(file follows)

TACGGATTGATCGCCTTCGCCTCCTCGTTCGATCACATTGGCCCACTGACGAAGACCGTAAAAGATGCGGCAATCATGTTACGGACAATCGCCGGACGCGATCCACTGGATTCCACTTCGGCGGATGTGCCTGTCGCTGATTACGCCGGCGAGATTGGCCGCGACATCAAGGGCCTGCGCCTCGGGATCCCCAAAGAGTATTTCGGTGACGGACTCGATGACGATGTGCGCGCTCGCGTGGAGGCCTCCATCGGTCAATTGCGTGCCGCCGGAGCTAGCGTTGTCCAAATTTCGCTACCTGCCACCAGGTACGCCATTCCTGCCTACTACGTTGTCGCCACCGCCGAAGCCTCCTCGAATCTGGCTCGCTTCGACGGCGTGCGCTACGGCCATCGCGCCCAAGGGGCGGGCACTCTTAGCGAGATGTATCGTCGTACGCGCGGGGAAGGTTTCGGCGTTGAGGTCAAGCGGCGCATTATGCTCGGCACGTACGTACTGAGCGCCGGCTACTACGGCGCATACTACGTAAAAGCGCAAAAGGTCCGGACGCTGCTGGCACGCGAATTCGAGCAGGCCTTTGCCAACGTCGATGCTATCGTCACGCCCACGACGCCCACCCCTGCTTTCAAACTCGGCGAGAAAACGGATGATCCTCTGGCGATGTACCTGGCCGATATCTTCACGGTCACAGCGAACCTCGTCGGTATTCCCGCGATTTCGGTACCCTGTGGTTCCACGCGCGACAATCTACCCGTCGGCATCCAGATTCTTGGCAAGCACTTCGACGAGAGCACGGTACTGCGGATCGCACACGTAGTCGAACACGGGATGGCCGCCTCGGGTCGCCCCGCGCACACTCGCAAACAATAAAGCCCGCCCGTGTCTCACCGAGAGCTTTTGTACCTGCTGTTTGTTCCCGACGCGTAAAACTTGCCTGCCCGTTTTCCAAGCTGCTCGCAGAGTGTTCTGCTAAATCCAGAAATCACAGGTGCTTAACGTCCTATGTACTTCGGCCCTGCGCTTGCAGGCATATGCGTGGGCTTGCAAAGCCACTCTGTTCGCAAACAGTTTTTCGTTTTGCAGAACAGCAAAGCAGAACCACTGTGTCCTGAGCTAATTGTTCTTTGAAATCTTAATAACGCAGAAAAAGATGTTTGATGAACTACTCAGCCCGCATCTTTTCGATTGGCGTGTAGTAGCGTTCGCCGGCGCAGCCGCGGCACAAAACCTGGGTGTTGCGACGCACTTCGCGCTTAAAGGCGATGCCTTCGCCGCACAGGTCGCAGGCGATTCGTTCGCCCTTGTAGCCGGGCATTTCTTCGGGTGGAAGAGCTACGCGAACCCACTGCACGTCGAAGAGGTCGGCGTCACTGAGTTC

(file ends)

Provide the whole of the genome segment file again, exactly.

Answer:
TACGGATTGATCGCCTTCGCCTCCTCGTTCGATCACATTGGCCCACTGACGAAGACCGTAAAAGATGCGGCAATCATGTTACGGACAATCGCCGGACGCGATCCACTGGATTCCACTTCGGCGGATGTGCCTGTCGCTGATTACGCCGGCGAGATTGGCCGCGACATCAAGGGCCTGCGCCTCGGGATCCCCAAAGAGTATTTCGGTGACGGACTCGATGACGATGTGCGCGCTCGCGTGGAGGCCTCCATCGGTCAATTGCGTGCCGCCGGAGCTAGCGTTGTCCAAATTTCGCTACCTGCCACCAGGTACGCCATTCCTGCCTACTACGTTGTCGCCACCGCCGAAGCCTCCTCGAATCTGGCTCGCTTCGACGGCGTGCGCTACGGCCATCGCGCCCAAGGGGCGGGCACTCTTAGCGAGATGTATCGTCGTACGCGCGGGGAAGGTTTCGGCGTTGAGGTCAAGCGGCGCATTATGCTCGGCACGTACGTACTGAGCGCCGGCTACTACGGCGCATACTACGTAAAAGCGCAAAAGGTCCGGACGCTGCTGGCACGCGAATTCGAGCAGGCCTTTGCCAACGTCGATGCTATCGTCACGCCCACGACGCCCACCCCTGCTTTCAAACTCGGCGAGAAAACGGATGATCCTCTGGCGATGTACCTGGCCGATATCTTCACGGTCACAGCGAACCTCGTCGGTATTCCCGCGATTTCGGTACCCTGTGGTTCCACGCGCGACAATCTACCCGTCGGCATCCAGATTCTTGGCAAGCACTTCGACGAGAGCACGGTACTGCGGATCGCACACGTAGTCGAACACGGGATGGCCGCCTCGGGTCGCCCCGCGCACACTCGCAAACAATAAAGCCCGCCCGTGTCTCACCGAGAGCTTTTGTACCTGCTGTTTGTTCCCGACGCGTAAAACTTGCCTGCCCGTTTTCCAAGCTGCTCGCAGAGTGTTCTGCTAAATCCAGAAATCACAGGTGCTTAACGTCCTATGTACTTCGGCCCTGCGCTTGCAGGCATATGCGTGGGCTTGCAAAGCCACTCTGTTCGCAAACAGTTTTTCGTTTTGCAGAACAGCAAAGCAGAACCACTGTGTCCTGAGCTAATTGTTCTTTGAAATCTTAATAACGCAGAAAAAGATGTTTGATGAACTACTCAGCCCGCATCTTTTCGATTGGCGTGTAGTAGCGTTCGCCGGCGCAGCCGCGGCACAAAACCTGGGTGTTGCGACGCACTTCGCGCTTAAAGGCGATGCCTTCGCCGCACAGGTCGCAGGCGATTCGTTCGCCCTTGTAGCCGGGCATTTCTTCGGGTGGAAGAGCTACGCGAACCCACTGCACGTCGAAGAGGTCGGCGTCACTGAGTTC